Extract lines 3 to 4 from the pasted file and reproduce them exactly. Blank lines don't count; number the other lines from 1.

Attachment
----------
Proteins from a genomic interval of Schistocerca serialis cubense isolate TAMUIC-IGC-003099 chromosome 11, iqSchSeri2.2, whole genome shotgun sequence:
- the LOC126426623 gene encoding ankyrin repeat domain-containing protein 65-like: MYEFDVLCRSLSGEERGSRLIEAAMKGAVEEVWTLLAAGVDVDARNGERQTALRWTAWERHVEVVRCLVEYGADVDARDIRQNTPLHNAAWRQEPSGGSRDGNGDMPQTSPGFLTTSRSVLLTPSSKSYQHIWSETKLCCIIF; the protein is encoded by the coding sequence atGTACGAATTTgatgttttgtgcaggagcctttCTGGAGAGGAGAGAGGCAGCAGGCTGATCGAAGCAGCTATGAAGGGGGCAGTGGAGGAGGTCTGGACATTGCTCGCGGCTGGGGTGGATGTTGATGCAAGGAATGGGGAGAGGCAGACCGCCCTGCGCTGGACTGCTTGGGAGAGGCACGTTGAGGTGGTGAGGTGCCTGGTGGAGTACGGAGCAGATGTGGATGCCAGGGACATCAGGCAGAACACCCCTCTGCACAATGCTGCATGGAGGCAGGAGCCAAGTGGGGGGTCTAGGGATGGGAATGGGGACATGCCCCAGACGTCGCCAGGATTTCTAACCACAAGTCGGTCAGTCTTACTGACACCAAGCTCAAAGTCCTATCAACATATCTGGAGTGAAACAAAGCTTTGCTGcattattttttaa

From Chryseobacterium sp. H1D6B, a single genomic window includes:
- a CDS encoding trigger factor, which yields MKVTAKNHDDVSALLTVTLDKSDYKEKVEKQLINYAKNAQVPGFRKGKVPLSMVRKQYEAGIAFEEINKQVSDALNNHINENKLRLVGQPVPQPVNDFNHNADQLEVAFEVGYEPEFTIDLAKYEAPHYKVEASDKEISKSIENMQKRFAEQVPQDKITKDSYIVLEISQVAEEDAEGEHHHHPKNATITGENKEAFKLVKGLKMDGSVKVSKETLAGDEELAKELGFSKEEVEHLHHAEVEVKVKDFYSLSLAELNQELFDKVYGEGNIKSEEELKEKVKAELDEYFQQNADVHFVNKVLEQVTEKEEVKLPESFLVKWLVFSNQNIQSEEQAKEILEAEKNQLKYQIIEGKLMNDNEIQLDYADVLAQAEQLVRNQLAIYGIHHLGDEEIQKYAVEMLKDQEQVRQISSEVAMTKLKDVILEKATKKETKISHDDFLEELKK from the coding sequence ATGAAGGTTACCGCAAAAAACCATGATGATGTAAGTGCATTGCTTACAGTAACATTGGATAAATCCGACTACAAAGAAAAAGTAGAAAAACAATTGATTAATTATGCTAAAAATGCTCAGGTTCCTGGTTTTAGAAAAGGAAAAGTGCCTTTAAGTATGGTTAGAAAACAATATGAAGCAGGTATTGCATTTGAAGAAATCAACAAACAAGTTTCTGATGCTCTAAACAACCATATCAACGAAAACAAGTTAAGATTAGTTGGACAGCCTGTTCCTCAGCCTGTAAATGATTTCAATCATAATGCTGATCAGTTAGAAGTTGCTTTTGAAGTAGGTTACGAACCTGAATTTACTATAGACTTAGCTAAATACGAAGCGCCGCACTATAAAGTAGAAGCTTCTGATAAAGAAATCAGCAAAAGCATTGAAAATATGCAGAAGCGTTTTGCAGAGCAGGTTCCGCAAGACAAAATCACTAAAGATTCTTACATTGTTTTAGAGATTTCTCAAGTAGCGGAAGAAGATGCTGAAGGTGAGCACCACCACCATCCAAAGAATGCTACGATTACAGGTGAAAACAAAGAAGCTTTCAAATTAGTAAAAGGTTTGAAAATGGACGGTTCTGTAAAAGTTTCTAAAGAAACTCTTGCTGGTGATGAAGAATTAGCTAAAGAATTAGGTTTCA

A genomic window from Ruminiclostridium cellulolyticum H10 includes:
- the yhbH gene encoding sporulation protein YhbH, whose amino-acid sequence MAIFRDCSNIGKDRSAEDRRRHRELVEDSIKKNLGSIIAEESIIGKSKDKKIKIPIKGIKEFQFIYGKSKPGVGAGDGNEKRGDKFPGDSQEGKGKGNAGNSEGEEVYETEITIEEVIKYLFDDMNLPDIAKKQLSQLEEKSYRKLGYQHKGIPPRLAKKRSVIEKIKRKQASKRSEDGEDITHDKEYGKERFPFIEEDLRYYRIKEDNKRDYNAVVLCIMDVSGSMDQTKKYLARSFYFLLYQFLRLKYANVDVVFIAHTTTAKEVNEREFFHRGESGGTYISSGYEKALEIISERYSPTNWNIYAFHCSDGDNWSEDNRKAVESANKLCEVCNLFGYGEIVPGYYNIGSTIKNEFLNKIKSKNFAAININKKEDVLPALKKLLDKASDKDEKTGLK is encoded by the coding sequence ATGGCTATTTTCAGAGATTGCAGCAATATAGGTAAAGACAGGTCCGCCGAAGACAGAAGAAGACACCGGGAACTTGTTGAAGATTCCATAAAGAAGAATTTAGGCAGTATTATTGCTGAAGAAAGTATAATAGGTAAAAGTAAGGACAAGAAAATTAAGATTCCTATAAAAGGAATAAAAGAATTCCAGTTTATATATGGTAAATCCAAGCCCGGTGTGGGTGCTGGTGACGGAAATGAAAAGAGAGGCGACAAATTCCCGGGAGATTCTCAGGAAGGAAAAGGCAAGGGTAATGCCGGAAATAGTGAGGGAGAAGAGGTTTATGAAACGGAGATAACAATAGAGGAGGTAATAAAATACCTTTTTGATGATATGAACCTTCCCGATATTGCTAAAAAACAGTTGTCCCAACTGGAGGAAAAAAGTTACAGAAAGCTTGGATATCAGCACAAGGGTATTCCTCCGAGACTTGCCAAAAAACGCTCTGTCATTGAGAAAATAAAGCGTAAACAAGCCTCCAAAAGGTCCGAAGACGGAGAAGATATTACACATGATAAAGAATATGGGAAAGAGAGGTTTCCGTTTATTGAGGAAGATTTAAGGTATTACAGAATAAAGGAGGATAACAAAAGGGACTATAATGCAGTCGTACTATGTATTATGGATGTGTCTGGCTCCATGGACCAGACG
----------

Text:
From Chryseobacterium sp. H1D6B, a single genomic window includes:
- a CDS encoding trigger factor, which yields MKVTAKNHDDVSALLTVTLDKSDYKEKVEKQLINYAKNAQVPGFRKGKVPLSMVRKQYEAGIAFEEINKQVSDALNNHINENKLRLVGQPVPQPVNDFNHNADQLEVAFEVGYEPEFTIDLAKYEAPHYKVEASDKEISKSIENMQKRFAEQVPQDKITKDSYIVLEISQVAEEDAEGEHHHHPKNATITGENKEAFKLVKGLKMDGSVKVSKETLAGDEELAKELGFSKEEVEHLHHAEVEVKVKDFYSLSLAELNQELFDKVYGEGNIKSEEELKEKVKAELDEYFQQNADVHFVNKVLEQVTEKEEVKLPESFLVKWLVFSNQNIQSEEQAKEILEAEKNQLKYQIIEGKLMNDNEIQLDYADVLAQAEQLVRNQLAIYGIHHLGDEEIQKYAVEMLKDQEQVRQISSEVAMTKLKDVILEKATKKETKISHDDFLEELKK from the coding sequence ATGAAGGTTACCGCAAAAAACCATGATGATGTAAGTGCATTGCTTACAGTAACATTGGATAAATCCGACTACAAAGAAAAAGTAGAAAAACAATTGATTAATTATGCTAAAAATGCTCAGGTTCCTGGTTTTAGAAAAGGAAAAGTGCCTTTAAGTATGGTTAGAAAACAATATGAAGCAGGTATTGCATTTGAAGAAATCAACAAACAAGTTTCTGATGCTCTAAACAACCATATCAACGAAAACAAGTTAAGATTAGTTGGACAGCCTGTTCCTCAGCCTGTAAATGATTTCAATCATAATGCTGATCAGTTAGAAGTTGCTTTTGAAGTAGGTTACGAACCTGAATTTACTATAGACTTAGCTAAATACGAAGCGCCGCACTATAAAGTAGAAGCTTCTGATAAAGAAATCAGCAAAAGCATTGAAAATATGCAGAAGCGTTTTGCAGAGCAGGTTCCGCAAGACAAAATCACTAAAGATTCTTACATTGTTTTAGAGATTTCTCAAGTAGCGGAAGAAGATGCTGAAGGTGAGCACCACCACCATCCAAAGAATGCTACGATTACAGGTGAAAACAAAGAAGCTTTCAAATTAGTAAAAGGTTTGAAAATGGACGGTTCTGTAAAAGTTTCTAAAGAAACTCTTGCTGGTGATGAAGAATTAGCTAAAGAATTAGGTTTCA